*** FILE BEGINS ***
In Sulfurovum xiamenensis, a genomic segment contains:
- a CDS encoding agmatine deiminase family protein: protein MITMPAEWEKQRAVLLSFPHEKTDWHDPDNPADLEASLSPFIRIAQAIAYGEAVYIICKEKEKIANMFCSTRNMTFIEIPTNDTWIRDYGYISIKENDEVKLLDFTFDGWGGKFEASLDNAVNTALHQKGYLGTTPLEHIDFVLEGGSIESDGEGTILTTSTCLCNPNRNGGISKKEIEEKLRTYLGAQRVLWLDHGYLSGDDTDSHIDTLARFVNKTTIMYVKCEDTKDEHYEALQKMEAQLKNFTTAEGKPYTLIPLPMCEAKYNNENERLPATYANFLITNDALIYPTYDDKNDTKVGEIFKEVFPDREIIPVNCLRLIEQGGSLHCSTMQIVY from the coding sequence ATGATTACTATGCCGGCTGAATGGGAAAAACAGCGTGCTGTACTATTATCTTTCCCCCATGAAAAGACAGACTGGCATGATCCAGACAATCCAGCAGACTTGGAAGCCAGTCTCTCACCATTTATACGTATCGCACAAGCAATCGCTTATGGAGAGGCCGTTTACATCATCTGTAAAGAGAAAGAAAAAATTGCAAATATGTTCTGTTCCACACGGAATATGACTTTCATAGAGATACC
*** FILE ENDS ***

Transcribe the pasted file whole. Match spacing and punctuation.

In Sulfurovum xiamenensis, a genomic segment contains:
- a CDS encoding agmatine deiminase family protein: protein MITMPAEWEKQRAVLLSFPHEKTDWHDPDNPADLEASLSPFIRIAQAIAYGEAVYIICKEKEKIANMFCSTRNMTFIEIPTNDTWIRDYGYISIKENDEVKLLDFTFDGWGGKFEASLDNAVNTALHQKGYLGTTPLEHIDFVLEGGSIESDGEGTILTTSTCLCNPNRNGGISKKEIEEKLRTYLGAQRVLWLDHGYLSGDDTDSHIDTLARFVNKTTIMYVKCEDTKDEHYEALQKMEAQLKNFTTAEGKPYTLIPLPMCEAKYNNENERLPATYANFLITNDALIYPTYDDKNDTKVGEIFKEVFPDREIIPVNCLRLIEQGGSLHCSTMQIVY from the coding sequence ATGATTACTATGCCGGCTGAATGGGAAAAACAGCGTGCTGTACTATTATCTTTCCCCCATGAAAAGACAGACTGGCATGATCCAGACAATCCAGCAGACTTGGAAGCCAGTCTCTCACCATTTATACGTATCGCACAAGCAATCGCTTATGGAGAGGCCGTTTACATCATCTGTAAAGAGAAAGAAAAAATTGCAAATATGTTCTGTTCCACACGGAATATGACTTTCATAGAGATACC